- State of the Individual at the time of the event, factors like high arousal, illness, fatigue, relaxation.
- The personality type of the individual factors like neuroticism, and self-efficacy.
Mardi J. Horowitz developed a model to explain the processes involved in integrating information from a traumatic event. He suggested that the information received from a traumatic event is stored in the individual’s memory and continually brought to the conscious mind or repeated in mind. During a traumatic event, the individual is faced with an overwhelming and negative experience, and this negative experience is associated with a negative emotional response. The individual has to integrate considerable changes in their schemata to achieve harmony. This is achieved by the individual working through the event so that this new information from the event is repeated several times in the conscious mind. Such repeated recollection is associated with robust negative emotional responses.
1. Behavioral models
O. Hobart Mowrer’s two-factor theory proposed that two types of learning, classical and instrumental, are present in fear acquisition and avoidance.
The first stage includes the process of classical conditioning. Via this process, a previously neutral stimulus becomes associated with an unconditioned stimulus (UCS) that innately evokes fear or discomfort. The neutral stimulus then takes on the aversive properties of the UCS, and its presence produces fear/anxiety. The neutral stimulus becomes a conditioned stimulus (CS) for fear responses. During a traumatic event, an individual is exposed to a variety of ‘neutral’ stimuli (smells, shapes, sounds, words) present at the time of the trauma. Such incentives are, in turn, associated with fear or discomfort and thus become conditioned. Their presence alone can evoke intense fear and anxiety responses. Therefore when the original CS is subsequently paired with another neutral stimulus, this stimulus may also take on the aversive properties of the CS and evoke anxiety. This process of higher-order conditioning is used to explain why many other triggers of a previously neutral nature also take on aversive properties and thus elicit anxiety responses. Similarly, stimuli similar to the original CS also gain anxiety-arousing properties in stimulus generalization.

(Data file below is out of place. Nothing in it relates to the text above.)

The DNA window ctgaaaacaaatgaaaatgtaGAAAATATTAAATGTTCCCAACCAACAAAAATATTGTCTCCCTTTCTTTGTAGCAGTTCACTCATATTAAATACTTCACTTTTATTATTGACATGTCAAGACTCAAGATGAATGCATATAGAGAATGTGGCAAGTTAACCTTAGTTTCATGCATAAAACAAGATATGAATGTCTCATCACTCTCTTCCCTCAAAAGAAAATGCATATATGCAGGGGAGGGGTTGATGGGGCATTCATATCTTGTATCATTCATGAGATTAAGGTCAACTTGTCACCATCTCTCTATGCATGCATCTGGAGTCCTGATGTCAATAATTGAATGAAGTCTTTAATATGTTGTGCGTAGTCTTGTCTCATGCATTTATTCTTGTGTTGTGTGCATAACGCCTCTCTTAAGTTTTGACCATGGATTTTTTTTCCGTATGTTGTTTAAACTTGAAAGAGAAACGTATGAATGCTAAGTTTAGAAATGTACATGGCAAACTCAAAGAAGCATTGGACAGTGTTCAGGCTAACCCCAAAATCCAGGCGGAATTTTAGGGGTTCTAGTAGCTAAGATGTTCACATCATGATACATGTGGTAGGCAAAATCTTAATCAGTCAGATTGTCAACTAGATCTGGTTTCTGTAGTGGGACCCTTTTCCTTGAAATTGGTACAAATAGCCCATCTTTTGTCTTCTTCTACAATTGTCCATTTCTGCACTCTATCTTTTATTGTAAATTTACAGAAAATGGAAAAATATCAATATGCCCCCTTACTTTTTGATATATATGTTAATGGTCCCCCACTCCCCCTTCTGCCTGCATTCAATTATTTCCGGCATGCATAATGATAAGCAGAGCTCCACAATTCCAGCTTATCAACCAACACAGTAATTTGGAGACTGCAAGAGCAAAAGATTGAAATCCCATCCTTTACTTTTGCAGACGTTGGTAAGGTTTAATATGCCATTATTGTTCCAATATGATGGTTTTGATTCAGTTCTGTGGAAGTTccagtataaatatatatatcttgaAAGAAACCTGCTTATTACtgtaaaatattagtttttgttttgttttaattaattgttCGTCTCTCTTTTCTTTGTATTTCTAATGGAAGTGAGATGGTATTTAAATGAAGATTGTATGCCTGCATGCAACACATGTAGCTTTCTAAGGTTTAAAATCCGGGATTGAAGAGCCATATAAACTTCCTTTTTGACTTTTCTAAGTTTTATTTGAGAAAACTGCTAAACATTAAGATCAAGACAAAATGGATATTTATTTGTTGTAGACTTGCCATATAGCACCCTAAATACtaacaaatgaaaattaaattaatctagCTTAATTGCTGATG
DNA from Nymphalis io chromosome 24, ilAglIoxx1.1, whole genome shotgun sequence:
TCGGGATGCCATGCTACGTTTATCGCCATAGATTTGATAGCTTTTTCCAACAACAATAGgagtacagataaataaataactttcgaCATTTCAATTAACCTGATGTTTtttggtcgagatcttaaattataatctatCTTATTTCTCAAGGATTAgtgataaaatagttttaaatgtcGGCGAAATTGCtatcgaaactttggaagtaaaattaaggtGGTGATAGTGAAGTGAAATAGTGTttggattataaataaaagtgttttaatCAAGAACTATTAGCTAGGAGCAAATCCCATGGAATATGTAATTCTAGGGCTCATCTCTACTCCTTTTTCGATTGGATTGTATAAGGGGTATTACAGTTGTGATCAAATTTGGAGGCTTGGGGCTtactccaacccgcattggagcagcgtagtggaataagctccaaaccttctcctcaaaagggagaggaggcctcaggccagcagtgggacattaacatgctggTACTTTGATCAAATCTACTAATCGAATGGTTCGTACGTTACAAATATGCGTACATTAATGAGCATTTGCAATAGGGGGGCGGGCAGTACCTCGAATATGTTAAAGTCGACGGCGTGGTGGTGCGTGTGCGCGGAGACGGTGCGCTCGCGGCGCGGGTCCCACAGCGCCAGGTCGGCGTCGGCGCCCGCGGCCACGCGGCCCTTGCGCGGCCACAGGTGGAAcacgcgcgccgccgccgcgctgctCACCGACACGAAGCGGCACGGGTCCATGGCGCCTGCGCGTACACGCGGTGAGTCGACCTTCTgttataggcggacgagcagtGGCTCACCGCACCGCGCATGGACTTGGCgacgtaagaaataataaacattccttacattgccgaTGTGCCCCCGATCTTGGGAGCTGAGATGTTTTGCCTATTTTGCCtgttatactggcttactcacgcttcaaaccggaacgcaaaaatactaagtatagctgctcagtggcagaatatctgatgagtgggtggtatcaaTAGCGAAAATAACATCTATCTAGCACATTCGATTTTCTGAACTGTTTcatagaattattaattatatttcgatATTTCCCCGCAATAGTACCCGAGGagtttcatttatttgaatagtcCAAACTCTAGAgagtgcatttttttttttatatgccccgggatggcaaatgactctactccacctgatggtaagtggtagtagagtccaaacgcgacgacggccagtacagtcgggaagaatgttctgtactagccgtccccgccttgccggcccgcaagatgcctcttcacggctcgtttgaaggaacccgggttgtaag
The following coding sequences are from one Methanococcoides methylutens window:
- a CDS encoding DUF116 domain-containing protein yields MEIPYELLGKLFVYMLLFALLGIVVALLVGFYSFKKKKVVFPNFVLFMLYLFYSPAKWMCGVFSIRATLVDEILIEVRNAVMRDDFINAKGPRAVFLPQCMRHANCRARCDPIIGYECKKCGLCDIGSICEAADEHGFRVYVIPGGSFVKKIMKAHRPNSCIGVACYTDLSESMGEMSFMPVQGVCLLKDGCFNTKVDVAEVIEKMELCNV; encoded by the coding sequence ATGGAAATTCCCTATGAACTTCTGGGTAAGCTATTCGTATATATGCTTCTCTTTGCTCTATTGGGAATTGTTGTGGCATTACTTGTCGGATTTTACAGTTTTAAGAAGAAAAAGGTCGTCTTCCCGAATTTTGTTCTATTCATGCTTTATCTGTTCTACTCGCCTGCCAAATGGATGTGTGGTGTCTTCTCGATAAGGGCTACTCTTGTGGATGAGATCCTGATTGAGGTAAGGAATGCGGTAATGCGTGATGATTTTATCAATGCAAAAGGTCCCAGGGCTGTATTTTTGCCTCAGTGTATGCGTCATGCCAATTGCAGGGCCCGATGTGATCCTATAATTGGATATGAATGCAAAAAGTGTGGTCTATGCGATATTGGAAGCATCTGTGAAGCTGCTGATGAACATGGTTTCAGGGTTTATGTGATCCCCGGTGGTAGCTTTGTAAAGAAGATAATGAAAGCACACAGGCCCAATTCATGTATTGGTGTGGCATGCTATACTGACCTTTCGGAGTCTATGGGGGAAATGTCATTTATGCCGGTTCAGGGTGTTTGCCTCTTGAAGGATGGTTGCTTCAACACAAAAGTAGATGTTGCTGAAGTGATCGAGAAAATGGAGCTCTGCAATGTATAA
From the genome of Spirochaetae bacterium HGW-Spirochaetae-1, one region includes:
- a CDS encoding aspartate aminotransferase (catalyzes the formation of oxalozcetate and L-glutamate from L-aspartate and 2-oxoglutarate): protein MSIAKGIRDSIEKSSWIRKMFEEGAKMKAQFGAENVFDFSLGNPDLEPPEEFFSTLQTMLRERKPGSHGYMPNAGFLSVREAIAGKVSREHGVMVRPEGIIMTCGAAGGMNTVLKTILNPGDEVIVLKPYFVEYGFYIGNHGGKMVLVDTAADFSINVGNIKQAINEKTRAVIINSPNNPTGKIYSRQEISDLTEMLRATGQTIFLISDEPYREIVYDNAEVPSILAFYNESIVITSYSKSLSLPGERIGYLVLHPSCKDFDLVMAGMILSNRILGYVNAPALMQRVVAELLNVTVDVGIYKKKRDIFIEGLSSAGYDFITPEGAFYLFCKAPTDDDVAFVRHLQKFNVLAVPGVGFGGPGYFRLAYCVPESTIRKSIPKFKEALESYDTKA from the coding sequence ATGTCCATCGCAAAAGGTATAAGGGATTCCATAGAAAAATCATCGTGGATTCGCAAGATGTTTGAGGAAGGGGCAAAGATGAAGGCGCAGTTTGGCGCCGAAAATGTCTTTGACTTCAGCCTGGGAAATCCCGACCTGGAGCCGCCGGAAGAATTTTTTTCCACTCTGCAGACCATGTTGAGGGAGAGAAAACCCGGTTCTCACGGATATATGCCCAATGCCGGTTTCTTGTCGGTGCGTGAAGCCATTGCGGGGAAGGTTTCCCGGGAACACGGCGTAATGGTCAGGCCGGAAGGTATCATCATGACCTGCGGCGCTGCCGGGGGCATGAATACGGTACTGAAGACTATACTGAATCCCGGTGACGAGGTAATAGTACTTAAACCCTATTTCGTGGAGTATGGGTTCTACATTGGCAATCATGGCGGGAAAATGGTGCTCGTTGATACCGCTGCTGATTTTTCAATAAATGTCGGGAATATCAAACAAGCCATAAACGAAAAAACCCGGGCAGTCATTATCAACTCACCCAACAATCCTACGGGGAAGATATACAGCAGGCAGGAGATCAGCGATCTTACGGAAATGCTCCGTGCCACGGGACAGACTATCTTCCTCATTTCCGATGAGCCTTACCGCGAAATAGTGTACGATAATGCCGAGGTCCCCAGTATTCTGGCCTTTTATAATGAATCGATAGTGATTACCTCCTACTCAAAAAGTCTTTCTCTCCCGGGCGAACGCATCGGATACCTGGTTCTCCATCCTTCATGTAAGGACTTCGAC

The second stage involves the process of instrumental conditioning. In this stage, behaviors such as escape and avoidance are developed, which are selectively reinforced by their ability to reduce exposure to an aversive CS. Thus an alleviation or termination of the discomfort associated with such stimuli is experienced.
2. Cognitive models
Researchers have attempted to explain the role of cognitive factors in the development and maintenance of trauma and related disorders by drawing on theories of cognitive appraisal, expectancy theory, attributional style, and causal attributions.
Lyn Abramson et al. developed a model to explain uncontrollable events in three dimensions:
- source (internal-external);
- temporality (stable–unstable); and
- situational (global–specific).
They propose that individuals who make internal, stable, and global attributions suffer more than those who make external, unstable, and specific attributions.
3. Information-processing models